While much of energy healing is still in the process of scientific evaluation, many studies have shown the benefits of meditation. However, getting started can seem a bit overwhelming, especially when you start noticing the various types of meditation.
Ultimately, you want to find a practice that works with your life. The best way to do this is through experimenting. By doing that, you’ll discover what feels best for you.
Scientists have created three classifications of meditation, based on how you’ll focus your attention during the practice. The three categories include: Open Monitoring, Effortless Presence and Focused Attention. And within each category you can find specific types of more traditional meditation practices. Here’s an overview of each...
During this practice, you’ll keep your mind and attention open to the world around you. It’s a monitoring of each aspect of your experience. All perspectives, both external (e.g. smell, sounds) or internal (e.g. memory, feelings), get recognized and appreciated.
You aren’t looking to evaluate any of the things you notice. Instead, you’re simply monitoring each experience in a non-reactive way. Some examples include:
This is the state of not focusing your attention on anything in particular. Instead, you’re present in the experience itself, becoming quite, empty, introverted and steady. When you’re looking at meditation quotes, you’ll find most of them speak about this state of being.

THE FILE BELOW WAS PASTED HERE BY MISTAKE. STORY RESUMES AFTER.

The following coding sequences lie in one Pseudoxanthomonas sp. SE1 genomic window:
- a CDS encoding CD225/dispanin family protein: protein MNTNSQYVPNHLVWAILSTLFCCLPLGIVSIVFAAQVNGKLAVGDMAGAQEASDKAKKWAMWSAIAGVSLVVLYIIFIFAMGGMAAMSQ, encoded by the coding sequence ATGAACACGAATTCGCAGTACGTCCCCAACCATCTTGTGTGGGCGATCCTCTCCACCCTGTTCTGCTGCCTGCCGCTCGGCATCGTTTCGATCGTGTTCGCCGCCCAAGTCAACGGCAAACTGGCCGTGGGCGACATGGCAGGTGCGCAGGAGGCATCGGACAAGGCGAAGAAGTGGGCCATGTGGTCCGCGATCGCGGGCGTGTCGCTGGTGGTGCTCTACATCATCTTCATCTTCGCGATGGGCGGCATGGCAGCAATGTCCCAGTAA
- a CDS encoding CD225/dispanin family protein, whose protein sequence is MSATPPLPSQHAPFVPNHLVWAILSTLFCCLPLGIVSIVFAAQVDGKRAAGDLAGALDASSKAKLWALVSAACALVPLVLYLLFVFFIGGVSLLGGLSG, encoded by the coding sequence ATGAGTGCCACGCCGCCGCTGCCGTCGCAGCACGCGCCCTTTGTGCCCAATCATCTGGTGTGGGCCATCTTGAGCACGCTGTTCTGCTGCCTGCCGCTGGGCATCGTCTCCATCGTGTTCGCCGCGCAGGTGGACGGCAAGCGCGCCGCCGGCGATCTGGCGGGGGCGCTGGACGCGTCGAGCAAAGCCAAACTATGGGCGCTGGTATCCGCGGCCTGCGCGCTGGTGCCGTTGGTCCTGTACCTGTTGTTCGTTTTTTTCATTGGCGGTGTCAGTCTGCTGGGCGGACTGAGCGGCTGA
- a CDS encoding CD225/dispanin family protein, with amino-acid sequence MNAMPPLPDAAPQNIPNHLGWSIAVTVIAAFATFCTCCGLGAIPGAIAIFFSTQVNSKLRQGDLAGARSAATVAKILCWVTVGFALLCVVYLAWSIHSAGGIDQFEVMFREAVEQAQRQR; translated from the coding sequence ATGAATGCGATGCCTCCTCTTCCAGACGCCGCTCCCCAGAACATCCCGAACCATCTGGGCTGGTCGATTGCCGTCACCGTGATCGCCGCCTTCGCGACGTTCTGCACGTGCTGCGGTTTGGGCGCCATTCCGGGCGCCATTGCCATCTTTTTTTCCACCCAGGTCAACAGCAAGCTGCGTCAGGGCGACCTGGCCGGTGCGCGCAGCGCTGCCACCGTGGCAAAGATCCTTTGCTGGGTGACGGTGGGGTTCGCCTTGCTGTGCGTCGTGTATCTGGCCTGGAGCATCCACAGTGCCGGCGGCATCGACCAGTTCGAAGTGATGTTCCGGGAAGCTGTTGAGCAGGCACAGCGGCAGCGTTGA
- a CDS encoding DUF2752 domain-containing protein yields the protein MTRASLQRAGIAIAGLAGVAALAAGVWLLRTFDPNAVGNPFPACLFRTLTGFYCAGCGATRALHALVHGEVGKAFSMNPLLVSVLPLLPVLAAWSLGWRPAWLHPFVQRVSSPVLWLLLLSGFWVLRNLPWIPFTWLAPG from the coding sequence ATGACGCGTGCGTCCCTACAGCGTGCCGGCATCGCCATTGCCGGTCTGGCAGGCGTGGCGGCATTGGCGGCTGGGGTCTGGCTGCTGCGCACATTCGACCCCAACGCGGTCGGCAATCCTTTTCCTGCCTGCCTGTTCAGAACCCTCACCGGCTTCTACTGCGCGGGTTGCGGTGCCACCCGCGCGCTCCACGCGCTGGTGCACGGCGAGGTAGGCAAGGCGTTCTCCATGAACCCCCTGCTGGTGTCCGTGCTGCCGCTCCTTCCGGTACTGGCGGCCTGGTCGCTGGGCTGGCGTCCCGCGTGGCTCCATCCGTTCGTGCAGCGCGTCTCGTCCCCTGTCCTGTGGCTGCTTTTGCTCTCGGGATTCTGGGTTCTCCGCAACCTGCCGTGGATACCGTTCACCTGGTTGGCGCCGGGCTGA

In reality, this is the true purpose of meditation – to let go of everything else and find peace in the stillness of your soul. The techniques in other categories are training your mind through focus and monitoring, all for the ultimate goal of inner silence and discovering deeper states of consciousness. Eventually, monitoring and focus should be left behind as you move forward into your true self and completely balanced mind.
Some techniques focus on this goal from the very beginning, instead of training you first through focus and monitoring. A few include:
The Self-Enquiry of Ramana Marharishi
This method is exactly what it sounds like: during the meditation, you’ll focus your attention on one specific object or experience. Some examples include: a part of the body, a mantra, an external object or just your breath.
In the beginning, you’ll find it difficult to keep you attention on the object. Your thoughts will wander and distractions will come. Don’t get discouraged. This is perfectly normal!
As you progress deeper into the practice, distractions will come less and less. Likewise, the flow of attention on your object will get stronger. Both steadiness and depth are developed. These practices can be especially helpful for those who have a hard time living in the presence moment and focusing throughout the day.
Any meditation which requires your focus on a specific object falls into this category. You can find a more elaborate practice, or simply sit in the quiet focusing on the inhalation and exhalation of your body. Again, it’s all about finding what works best for you!
A few practices to get you started include:
Loving Kindness Meditation
Now that you have a starting point, it’s time to begin your meditation practice. I’d like to challenge you to find 10 minutes of your day to meditate today. Don’t overwhelm yourself by thinking you need to meditate for hours. Start small and realise that you’re on a journey. Slow and steady wins the race, my friends.
If you need help beginning your practice, there’s a great app called Headspace. You can try it for free while you get started on this wonderful journey.